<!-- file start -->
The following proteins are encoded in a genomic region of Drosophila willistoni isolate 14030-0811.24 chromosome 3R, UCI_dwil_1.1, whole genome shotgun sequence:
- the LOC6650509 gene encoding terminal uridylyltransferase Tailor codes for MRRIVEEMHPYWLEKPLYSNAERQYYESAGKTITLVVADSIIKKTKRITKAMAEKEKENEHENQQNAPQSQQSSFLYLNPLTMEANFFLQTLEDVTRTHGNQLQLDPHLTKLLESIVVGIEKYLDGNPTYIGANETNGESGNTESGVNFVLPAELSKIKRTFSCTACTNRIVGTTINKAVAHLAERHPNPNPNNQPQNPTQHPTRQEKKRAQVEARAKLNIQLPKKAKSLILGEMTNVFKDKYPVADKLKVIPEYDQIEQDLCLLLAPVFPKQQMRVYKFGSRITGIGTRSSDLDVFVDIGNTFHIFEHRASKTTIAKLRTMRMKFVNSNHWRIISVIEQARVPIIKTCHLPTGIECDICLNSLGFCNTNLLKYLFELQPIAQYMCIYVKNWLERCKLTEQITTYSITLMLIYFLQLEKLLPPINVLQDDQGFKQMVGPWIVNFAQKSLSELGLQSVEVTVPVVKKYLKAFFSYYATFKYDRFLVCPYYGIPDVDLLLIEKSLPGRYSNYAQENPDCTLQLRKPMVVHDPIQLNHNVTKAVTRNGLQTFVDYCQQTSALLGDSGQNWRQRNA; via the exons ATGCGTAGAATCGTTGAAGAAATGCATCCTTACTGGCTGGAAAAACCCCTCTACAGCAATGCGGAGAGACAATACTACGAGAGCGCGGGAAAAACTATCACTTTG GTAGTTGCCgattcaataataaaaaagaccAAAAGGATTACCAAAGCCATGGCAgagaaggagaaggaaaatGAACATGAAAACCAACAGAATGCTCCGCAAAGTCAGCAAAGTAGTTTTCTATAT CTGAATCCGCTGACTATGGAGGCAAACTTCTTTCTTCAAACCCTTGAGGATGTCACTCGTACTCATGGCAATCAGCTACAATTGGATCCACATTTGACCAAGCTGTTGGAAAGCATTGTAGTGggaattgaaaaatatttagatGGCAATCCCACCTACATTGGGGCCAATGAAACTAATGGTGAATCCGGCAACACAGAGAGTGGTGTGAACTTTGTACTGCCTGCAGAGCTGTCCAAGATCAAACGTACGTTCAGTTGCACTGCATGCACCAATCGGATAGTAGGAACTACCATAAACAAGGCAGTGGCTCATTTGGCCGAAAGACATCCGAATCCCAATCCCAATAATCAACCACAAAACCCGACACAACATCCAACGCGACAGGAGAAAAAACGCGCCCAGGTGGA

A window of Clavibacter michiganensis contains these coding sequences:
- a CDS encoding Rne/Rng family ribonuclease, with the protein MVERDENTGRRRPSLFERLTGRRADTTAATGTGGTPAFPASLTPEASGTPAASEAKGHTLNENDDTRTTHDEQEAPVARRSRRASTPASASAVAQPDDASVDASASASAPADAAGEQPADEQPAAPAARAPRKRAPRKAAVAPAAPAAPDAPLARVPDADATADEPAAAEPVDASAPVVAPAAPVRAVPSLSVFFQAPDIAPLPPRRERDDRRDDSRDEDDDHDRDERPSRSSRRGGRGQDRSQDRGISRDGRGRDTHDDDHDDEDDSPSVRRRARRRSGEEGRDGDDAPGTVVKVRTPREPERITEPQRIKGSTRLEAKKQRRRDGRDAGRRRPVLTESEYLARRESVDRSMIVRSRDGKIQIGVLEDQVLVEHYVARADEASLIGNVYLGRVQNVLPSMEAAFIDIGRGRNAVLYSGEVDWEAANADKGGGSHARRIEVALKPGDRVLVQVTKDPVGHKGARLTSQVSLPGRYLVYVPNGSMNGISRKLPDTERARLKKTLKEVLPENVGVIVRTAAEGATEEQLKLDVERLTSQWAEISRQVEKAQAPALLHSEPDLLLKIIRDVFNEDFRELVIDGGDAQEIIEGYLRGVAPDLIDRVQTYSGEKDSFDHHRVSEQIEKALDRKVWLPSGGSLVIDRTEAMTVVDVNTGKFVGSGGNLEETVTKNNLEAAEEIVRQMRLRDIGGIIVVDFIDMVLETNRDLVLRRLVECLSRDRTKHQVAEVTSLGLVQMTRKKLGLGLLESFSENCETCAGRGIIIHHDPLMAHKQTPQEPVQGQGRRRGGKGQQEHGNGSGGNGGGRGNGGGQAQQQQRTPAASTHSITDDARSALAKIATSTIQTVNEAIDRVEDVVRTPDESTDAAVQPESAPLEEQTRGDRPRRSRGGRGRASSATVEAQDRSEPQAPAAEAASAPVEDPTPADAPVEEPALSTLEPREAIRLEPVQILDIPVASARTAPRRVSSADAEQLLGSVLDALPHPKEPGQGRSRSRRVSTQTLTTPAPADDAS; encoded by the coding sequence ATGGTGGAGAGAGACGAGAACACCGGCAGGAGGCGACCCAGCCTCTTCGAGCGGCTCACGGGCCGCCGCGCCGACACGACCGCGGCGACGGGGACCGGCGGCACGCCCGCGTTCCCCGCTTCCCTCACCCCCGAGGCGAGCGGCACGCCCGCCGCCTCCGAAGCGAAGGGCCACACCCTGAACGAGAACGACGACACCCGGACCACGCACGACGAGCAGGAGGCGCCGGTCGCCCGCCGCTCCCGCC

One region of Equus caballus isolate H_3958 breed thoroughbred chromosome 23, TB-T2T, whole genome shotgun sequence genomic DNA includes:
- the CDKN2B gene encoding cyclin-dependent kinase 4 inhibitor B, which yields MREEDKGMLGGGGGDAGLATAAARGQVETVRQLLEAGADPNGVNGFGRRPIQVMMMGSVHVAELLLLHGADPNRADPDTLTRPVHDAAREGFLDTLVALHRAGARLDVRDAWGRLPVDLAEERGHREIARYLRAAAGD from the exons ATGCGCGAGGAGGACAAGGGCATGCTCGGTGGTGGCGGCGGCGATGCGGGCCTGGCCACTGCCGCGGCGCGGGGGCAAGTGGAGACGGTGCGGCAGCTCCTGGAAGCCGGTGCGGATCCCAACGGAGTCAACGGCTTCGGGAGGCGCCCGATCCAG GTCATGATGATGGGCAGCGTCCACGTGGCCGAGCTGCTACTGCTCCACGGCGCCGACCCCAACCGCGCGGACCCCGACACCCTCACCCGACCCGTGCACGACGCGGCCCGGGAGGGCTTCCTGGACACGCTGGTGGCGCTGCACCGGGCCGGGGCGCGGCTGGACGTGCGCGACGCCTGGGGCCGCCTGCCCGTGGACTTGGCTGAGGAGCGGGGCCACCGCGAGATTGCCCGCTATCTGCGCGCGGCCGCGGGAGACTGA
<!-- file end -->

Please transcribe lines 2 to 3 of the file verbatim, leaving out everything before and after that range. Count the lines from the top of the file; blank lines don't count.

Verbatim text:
- the LOC6650509 gene encoding terminal uridylyltransferase Tailor codes for MRRIVEEMHPYWLEKPLYSNAERQYYESAGKTITLVVADSIIKKTKRITKAMAEKEKENEHENQQNAPQSQQSSFLYLNPLTMEANFFLQTLEDVTRTHGNQLQLDPHLTKLLESIVVGIEKYLDGNPTYIGANETNGESGNTESGVNFVLPAELSKIKRTFSCTACTNRIVGTTINKAVAHLAERHPNPNPNNQPQNPTQHPTRQEKKRAQVEARAKLNIQLPKKAKSLILGEMTNVFKDKYPVADKLKVIPEYDQIEQDLCLLLAPVFPKQQMRVYKFGSRITGIGTRSSDLDVFVDIGNTFHIFEHRASKTTIAKLRTMRMKFVNSNHWRIISVIEQARVPIIKTCHLPTGIECDICLNSLGFCNTNLLKYLFELQPIAQYMCIYVKNWLERCKLTEQITTYSITLMLIYFLQLEKLLPPINVLQDDQGFKQMVGPWIVNFAQKSLSELGLQSVEVTVPVVKKYLKAFFSYYATFKYDRFLVCPYYGIPDVDLLLIEKSLPGRYSNYAQENPDCTLQLRKPMVVHDPIQLNHNVTKAVTRNGLQTFVDYCQQTSALLGDSGQNWRQRNA; via the exons ATGCGTAGAATCGTTGAAGAAATGCATCCTTACTGGCTGGAAAAACCCCTCTACAGCAATGCGGAGAGACAATACTACGAGAGCGCGGGAAAAACTATCACTTTG GTAGTTGCCgattcaataataaaaaagaccAAAAGGATTACCAAAGCCATGGCAgagaaggagaaggaaaatGAACATGAAAACCAACAGAATGCTCCGCAAAGTCAGCAAAGTAGTTTTCTATAT CTGAATCCGCTGACTATGGAGGCAAACTTCTTTCTTCAAACCCTTGAGGATGTCACTCGTACTCATGGCAATCAGCTACAATTGGATCCACATTTGACCAAGCTGTTGGAAAGCATTGTAGTGggaattgaaaaatatttagatGGCAATCCCACCTACATTGGGGCCAATGAAACTAATGGTGAATCCGGCAACACAGAGAGTGGTGTGAACTTTGTACTGCCTGCAGAGCTGTCCAAGATCAAACGTACGTTCAGTTGCACTGCATGCACCAATCGGATAGTAGGAACTACCATAAACAAGGCAGTGGCTCATTTGGCCGAAAGACATCCGAATCCCAATCCCAATAATCAACCACAAAACCCGACACAACATCCAACGCGACAGGAGAAAAAACGCGCCCAGGTGGA

A window of Clavibacter michiganensis contains these coding sequences: